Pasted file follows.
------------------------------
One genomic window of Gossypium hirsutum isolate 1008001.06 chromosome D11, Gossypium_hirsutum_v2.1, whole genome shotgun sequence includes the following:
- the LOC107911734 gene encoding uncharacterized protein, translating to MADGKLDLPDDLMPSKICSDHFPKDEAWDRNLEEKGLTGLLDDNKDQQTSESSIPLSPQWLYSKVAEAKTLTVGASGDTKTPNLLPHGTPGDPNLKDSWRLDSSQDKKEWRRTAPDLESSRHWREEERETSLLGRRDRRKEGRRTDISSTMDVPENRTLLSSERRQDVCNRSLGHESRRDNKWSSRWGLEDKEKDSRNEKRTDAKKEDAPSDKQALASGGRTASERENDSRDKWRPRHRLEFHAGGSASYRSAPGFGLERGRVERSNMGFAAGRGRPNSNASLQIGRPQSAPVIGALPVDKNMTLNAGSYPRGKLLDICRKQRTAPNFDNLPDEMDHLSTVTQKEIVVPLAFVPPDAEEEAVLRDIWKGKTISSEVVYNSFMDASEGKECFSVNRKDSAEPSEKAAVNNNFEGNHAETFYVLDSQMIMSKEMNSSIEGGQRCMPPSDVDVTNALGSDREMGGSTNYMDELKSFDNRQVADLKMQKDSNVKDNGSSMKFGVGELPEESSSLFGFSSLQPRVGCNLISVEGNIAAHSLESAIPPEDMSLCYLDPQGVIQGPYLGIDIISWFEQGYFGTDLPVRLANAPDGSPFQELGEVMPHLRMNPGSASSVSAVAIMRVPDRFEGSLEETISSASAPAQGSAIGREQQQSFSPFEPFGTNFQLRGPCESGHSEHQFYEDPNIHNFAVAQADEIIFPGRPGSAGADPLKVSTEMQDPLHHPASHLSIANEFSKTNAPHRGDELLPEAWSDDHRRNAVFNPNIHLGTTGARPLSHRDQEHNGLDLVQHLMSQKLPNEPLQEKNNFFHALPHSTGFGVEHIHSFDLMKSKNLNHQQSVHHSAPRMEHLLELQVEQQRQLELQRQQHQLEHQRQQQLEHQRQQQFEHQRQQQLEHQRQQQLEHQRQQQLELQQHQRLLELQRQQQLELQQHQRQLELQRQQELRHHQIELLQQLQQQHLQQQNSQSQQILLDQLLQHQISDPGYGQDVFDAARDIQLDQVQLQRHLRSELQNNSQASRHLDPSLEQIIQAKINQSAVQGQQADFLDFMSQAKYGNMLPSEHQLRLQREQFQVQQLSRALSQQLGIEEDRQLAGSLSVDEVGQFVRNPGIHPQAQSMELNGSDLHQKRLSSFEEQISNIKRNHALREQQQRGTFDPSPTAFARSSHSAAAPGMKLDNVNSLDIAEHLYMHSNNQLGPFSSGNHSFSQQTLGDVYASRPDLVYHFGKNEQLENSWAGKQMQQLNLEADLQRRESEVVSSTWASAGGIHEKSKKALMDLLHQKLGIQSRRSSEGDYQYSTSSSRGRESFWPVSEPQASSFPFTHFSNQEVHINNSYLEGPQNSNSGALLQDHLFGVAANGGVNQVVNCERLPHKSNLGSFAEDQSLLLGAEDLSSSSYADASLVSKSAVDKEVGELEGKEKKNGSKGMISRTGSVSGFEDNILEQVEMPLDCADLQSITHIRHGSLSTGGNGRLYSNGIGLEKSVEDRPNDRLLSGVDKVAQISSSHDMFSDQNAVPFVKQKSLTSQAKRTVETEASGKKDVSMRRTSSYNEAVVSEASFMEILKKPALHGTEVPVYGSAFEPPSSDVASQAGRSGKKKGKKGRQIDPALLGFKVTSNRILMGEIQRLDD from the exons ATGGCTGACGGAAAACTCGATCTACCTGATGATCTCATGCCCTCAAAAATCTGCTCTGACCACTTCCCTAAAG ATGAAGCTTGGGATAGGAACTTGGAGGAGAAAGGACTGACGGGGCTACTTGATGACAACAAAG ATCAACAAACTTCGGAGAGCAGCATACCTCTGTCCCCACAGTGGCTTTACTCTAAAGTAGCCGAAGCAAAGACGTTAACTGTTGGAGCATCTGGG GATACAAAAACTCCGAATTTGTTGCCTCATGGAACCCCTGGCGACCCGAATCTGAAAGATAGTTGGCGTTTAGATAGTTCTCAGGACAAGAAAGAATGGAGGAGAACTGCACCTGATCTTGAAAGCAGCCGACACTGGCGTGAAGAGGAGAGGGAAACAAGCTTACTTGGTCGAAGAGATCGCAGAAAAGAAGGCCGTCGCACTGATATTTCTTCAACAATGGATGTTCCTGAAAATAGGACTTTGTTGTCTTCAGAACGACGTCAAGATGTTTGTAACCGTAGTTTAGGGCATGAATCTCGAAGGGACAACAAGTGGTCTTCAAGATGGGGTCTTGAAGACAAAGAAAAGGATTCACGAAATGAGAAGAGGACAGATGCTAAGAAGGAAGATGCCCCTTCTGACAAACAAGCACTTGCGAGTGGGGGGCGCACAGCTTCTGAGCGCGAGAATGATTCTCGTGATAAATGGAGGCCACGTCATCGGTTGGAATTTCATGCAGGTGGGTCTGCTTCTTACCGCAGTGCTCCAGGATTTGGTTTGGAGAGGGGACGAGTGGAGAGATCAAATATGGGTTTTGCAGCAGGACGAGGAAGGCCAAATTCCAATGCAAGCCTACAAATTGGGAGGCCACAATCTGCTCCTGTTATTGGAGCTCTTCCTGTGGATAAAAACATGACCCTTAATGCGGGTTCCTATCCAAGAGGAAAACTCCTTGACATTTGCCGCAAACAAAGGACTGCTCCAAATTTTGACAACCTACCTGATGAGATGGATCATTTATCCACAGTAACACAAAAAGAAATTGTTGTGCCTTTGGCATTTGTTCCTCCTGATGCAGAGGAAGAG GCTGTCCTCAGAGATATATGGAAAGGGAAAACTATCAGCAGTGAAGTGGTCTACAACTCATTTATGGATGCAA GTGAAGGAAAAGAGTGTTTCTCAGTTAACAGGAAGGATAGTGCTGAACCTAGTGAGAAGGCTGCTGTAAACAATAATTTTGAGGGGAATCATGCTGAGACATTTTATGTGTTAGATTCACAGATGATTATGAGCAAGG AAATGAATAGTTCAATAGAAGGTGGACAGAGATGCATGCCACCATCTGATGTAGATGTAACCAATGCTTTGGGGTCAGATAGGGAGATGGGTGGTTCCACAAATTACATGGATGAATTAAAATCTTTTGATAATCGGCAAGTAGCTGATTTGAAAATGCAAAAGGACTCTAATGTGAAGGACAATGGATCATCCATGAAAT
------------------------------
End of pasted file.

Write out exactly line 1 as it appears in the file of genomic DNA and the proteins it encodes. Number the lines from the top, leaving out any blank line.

One genomic window of Gossypium hirsutum isolate 1008001.06 chromosome D11, Gossypium_hirsutum_v2.1, whole genome shotgun sequence includes the following: